Thursday, November 10, 2011

Playing with profiling

Images: Granite Island, Victor Harbor, South Australia.

Related sites to the Spatialworlds project
Spatialworlds website
21st Century Geography Google Group
Australian Geography Teachers' Association website
'Towards a National Geography Curriculum' project website
Geography Teachers' Association of South Australia website
Email contact

Where am I??
Melbourne, Australia: S: 37º 47' E: 144º 58'

Profiling the ‘GIS friendly teacher’

In previous postings I have explored the factors which are impeding the use of GIS in the classroom. Many of the factors such as data availability, software cost, network capacity and curriculum materials have been overcome in recent years. Basically I have surmised that the one remaining factor which is holding back the introduction of spatial technologies such as GIS in schools is ‘teacher factor’. In no way do I wish to be negative towards our teaching colleagues but when one considers the ease at which students pick up GIS, the only remaining impediment in many cases is the capacity and inclination of teachers to learn, feel comfortable with and integrate spatial technology into their teaching. One of the recommendations from my Churchill Fellowship report in 2007 was the suggestion that we need to build a profile for the 'GIS friendly teacher' so as to be able to identify the teachers most likely to take on the seemingly ominous learning curve to learn and integrate spatial technology into their teaching. I consider that such a profile is an important planning component as we develop face-face professional learning and professional on-line resources for teachers to support the introduction of GIS as one of the key skills of the Australian Curriculum: Geography.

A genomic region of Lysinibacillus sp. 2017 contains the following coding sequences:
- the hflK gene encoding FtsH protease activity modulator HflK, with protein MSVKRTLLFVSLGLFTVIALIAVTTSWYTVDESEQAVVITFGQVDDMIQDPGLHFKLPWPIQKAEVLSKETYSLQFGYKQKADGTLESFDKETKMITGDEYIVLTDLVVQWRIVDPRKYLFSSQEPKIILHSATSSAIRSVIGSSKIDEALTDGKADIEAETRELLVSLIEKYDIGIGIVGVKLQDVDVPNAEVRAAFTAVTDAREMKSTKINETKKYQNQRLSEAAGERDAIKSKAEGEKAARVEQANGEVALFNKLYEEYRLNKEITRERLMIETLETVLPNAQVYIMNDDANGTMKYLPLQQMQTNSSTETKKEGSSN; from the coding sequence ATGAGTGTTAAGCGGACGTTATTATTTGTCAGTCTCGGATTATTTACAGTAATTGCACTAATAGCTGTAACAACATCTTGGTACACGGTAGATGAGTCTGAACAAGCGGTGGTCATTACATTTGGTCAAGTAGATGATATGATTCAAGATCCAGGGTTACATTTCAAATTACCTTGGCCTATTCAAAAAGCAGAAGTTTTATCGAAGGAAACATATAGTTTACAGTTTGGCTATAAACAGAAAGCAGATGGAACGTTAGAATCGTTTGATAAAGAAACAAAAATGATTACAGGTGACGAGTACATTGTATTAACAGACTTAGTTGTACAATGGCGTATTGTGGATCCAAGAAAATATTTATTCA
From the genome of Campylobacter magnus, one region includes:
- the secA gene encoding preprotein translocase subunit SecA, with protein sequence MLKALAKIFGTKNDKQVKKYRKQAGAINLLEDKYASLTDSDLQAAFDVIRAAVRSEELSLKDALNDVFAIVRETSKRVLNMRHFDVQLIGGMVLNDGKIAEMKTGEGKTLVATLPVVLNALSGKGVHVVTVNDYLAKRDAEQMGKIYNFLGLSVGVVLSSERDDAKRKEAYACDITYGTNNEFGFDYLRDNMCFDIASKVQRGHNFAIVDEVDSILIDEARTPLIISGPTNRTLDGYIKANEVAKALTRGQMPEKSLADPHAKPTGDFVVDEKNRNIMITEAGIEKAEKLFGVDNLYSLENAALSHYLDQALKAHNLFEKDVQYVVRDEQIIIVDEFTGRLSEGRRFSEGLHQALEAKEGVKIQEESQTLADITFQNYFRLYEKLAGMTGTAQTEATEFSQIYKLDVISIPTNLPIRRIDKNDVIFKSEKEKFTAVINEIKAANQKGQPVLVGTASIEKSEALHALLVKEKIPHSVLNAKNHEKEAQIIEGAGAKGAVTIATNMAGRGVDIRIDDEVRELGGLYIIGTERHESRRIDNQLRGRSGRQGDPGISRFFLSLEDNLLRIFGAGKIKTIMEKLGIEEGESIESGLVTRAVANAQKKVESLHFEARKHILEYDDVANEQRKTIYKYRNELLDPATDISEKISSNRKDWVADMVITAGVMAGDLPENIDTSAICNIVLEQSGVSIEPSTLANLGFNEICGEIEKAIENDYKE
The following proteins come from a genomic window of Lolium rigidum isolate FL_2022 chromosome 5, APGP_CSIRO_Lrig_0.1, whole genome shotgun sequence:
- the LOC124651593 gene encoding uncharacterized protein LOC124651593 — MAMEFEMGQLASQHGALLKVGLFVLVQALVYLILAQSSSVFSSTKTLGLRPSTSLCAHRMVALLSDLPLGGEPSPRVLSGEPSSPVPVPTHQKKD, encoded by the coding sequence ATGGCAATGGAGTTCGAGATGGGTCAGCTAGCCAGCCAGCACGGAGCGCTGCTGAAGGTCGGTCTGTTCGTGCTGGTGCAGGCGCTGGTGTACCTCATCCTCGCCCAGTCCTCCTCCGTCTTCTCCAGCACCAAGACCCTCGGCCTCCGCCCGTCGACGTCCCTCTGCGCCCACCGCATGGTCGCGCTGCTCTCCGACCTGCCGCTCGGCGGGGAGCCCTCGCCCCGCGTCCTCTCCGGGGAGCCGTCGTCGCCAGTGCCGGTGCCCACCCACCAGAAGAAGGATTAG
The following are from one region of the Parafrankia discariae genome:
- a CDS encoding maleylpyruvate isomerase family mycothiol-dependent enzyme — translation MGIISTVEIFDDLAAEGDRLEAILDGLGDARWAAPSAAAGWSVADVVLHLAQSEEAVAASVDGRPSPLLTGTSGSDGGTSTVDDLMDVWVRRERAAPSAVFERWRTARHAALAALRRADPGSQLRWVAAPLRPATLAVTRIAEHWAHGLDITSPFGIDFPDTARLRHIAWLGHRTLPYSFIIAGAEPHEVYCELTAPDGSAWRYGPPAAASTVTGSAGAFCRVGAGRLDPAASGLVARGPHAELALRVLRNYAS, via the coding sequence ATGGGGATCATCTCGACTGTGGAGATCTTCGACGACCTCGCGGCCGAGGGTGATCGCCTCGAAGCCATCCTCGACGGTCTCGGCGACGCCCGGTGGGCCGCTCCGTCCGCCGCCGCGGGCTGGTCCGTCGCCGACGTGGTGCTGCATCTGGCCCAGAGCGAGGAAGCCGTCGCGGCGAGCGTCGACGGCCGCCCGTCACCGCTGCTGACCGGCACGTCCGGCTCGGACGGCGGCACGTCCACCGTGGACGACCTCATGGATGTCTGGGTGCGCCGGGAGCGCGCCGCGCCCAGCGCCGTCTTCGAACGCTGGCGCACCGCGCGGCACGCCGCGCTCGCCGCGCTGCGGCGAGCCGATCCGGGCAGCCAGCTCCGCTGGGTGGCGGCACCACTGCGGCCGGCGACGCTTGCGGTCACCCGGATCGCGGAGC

It must be stated that the data acquisition, data retrieval, file management demands, often unforgiving procedures (no undo icon) and the multiplicity of functionality of the GIS software and processes makes it a unique type of technology and a demanding and risky business for teachers considering using GIS in the classroom setting.

In this posting I hope to flesh this out a bit more. Please note that these are only my observations of GIS friendly teachers after years working with and encouraging teachers to engage with spatial technology in their classroom – not based in research at all. I am sure such teacher profiling is a much needed structured study by some doctoral student somewhere in the world. A quantitative profiling study of GIS early adopters certainly would be useful to inform our work in this area in the future.

So what, according to my anecdotal and qualitative data, is the profile of the teacher most likely to be innovative and committed to use spatial technology in their classroom? Let’s for just a while forget about all the technical reasons that are put forward to explain the slow uptake of GIS in the classroom and let’s look at the very human personality traits of teachers which we must work with to make GIS in the classroom happen.

A GIS friendly teacher is:

• confident in their geographical thinking and understanding of geographical concepts
• one who needs to explore new ways for students to learn and grow
• committed to develop as a professional and learn ‘state of the art’ technology for learning in their area of study
• prepared to spend time on a regular basis to learn GIS over an extended time period
• prepared to develop a rudimentary understanding of the functional skills of GIS – either by following ‘how to do’ resources or attending professional learning activities on GIS
• able to spend time with students to develop core GIS skills and understandings so as to provide a foundation for using the technology
• prepared to be seen as not knowing the answer
• not afraid to be seen as making a mistake – a risk taker in the eyes of students and not the font of all knowledge
• comfortable with group work and a peer support ethos in their classroom